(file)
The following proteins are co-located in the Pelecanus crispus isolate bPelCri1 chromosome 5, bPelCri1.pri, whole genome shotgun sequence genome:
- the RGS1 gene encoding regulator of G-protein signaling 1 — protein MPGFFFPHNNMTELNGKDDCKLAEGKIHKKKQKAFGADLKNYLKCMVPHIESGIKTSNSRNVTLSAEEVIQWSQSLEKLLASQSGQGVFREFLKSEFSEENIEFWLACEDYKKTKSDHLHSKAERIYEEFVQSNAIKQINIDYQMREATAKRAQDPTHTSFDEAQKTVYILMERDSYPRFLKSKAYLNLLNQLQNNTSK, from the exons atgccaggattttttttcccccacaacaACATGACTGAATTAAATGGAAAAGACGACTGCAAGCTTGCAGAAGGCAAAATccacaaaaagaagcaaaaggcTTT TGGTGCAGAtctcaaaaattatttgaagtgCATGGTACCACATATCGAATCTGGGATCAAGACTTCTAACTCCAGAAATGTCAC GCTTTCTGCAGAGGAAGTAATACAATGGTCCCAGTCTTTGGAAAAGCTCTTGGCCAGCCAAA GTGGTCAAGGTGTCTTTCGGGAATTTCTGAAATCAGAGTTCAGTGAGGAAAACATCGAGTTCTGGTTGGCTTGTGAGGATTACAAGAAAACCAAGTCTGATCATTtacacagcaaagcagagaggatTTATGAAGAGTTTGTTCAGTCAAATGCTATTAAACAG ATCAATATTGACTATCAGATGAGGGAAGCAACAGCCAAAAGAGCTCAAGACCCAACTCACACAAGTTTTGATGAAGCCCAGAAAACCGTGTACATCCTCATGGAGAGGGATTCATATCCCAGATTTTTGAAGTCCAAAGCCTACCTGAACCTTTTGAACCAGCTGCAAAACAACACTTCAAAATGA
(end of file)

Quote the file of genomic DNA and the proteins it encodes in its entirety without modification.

The following proteins are co-located in the Pelecanus crispus isolate bPelCri1 chromosome 5, bPelCri1.pri, whole genome shotgun sequence genome:
- the RGS1 gene encoding regulator of G-protein signaling 1 — protein MPGFFFPHNNMTELNGKDDCKLAEGKIHKKKQKAFGADLKNYLKCMVPHIESGIKTSNSRNVTLSAEEVIQWSQSLEKLLASQSGQGVFREFLKSEFSEENIEFWLACEDYKKTKSDHLHSKAERIYEEFVQSNAIKQINIDYQMREATAKRAQDPTHTSFDEAQKTVYILMERDSYPRFLKSKAYLNLLNQLQNNTSK, from the exons atgccaggattttttttcccccacaacaACATGACTGAATTAAATGGAAAAGACGACTGCAAGCTTGCAGAAGGCAAAATccacaaaaagaagcaaaaggcTTT TGGTGCAGAtctcaaaaattatttgaagtgCATGGTACCACATATCGAATCTGGGATCAAGACTTCTAACTCCAGAAATGTCAC GCTTTCTGCAGAGGAAGTAATACAATGGTCCCAGTCTTTGGAAAAGCTCTTGGCCAGCCAAA GTGGTCAAGGTGTCTTTCGGGAATTTCTGAAATCAGAGTTCAGTGAGGAAAACATCGAGTTCTGGTTGGCTTGTGAGGATTACAAGAAAACCAAGTCTGATCATTtacacagcaaagcagagaggatTTATGAAGAGTTTGTTCAGTCAAATGCTATTAAACAG ATCAATATTGACTATCAGATGAGGGAAGCAACAGCCAAAAGAGCTCAAGACCCAACTCACACAAGTTTTGATGAAGCCCAGAAAACCGTGTACATCCTCATGGAGAGGGATTCATATCCCAGATTTTTGAAGTCCAAAGCCTACCTGAACCTTTTGAACCAGCTGCAAAACAACACTTCAAAATGA